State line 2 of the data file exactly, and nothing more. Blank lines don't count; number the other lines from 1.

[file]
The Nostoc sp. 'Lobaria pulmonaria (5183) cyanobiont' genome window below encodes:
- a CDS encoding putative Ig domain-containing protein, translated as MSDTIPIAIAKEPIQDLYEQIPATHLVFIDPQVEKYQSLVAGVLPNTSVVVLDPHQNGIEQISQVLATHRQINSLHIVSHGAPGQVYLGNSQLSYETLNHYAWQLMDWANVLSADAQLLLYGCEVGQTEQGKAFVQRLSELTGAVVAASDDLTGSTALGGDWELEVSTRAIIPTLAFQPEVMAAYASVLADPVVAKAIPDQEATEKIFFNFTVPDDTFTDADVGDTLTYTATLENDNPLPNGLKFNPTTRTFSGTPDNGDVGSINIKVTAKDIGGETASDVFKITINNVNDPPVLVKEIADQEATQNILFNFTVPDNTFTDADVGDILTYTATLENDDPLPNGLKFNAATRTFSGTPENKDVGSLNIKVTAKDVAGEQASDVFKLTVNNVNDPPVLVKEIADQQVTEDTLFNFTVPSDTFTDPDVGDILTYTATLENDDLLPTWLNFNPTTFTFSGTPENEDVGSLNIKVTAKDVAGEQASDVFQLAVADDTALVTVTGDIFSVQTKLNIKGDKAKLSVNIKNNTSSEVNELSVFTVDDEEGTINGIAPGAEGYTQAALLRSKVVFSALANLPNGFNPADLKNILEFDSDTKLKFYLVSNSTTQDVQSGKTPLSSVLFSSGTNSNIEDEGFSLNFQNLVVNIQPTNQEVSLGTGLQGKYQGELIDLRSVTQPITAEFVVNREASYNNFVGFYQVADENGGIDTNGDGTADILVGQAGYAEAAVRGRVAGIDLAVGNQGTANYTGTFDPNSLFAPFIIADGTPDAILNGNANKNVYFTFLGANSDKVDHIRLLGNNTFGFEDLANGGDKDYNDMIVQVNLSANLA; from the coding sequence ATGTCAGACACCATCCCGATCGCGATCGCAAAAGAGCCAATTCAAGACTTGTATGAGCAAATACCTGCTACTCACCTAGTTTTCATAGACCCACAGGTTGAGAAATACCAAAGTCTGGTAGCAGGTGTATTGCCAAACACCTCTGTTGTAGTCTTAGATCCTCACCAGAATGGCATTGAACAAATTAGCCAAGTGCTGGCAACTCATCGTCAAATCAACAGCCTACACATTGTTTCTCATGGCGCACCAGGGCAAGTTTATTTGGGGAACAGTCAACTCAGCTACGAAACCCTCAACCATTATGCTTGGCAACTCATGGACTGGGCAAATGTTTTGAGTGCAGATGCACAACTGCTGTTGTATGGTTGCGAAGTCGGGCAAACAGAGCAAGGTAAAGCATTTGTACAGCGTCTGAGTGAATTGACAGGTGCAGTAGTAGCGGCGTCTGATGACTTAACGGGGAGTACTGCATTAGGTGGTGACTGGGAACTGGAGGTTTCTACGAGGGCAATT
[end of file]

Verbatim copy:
- a CDS encoding putative Ig domain-containing protein, translated as MSDTIPIAIAKEPIQDLYEQIPATHLVFIDPQVEKYQSLVAGVLPNTSVVVLDPHQNGIEQISQVLATHRQINSLHIVSHGAPGQVYLGNSQLSYETLNHYAWQLMDWANVLSADAQLLLYGCEVGQTEQGKAFVQRLSELTGAVVAASDDLTGSTALGGDWELEVSTRAIIPTLAFQPEVMAAYASVLADPVVAKAIPDQEATEKIFFNFTVPDDTFTDADVGDTLTYTATLENDNPLPNGLKFNPTTRTFSGTPDNGDVGSINIKVTAKDIGGETASDVFKITINNVNDPPVLVKEIADQEATQNILFNFTVPDNTFTDADVGDILTYTATLENDDPLPNGLKFNAATRTFSGTPENKDVGSLNIKVTAKDVAGEQASDVFKLTVNNVNDPPVLVKEIADQQVTEDTLFNFTVPSDTFTDPDVGDILTYTATLENDDLLPTWLNFNPTTFTFSGTPENEDVGSLNIKVTAKDVAGEQASDVFQLAVADDTALVTVTGDIFSVQTKLNIKGDKAKLSVNIKNNTSSEVNELSVFTVDDEEGTINGIAPGAEGYTQAALLRSKVVFSALANLPNGFNPADLKNILEFDSDTKLKFYLVSNSTTQDVQSGKTPLSSVLFSSGTNSNIEDEGFSLNFQNLVVNIQPTNQEVSLGTGLQGKYQGELIDLRSVTQPITAEFVVNREASYNNFVGFYQVADENGGIDTNGDGTADILVGQAGYAEAAVRGRVAGIDLAVGNQGTANYTGTFDPNSLFAPFIIADGTPDAILNGNANKNVYFTFLGANSDKVDHIRLLGNNTFGFEDLANGGDKDYNDMIVQVNLSANLA; from the coding sequence ATGTCAGACACCATCCCGATCGCGATCGCAAAAGAGCCAATTCAAGACTTGTATGAGCAAATACCTGCTACTCACCTAGTTTTCATAGACCCACAGGTTGAGAAATACCAAAGTCTGGTAGCAGGTGTATTGCCAAACACCTCTGTTGTAGTCTTAGATCCTCACCAGAATGGCATTGAACAAATTAGCCAAGTGCTGGCAACTCATCGTCAAATCAACAGCCTACACATTGTTTCTCATGGCGCACCAGGGCAAGTTTATTTGGGGAACAGTCAACTCAGCTACGAAACCCTCAACCATTATGCTTGGCAACTCATGGACTGGGCAAATGTTTTGAGTGCAGATGCACAACTGCTGTTGTATGGTTGCGAAGTCGGGCAAACAGAGCAAGGTAAAGCATTTGTACAGCGTCTGAGTGAATTGACAGGTGCAGTAGTAGCGGCGTCTGATGACTTAACGGGGAGTACTGCATTAGGTGGTGACTGGGAACTGGAGGTTTCTACGAGGGCAATT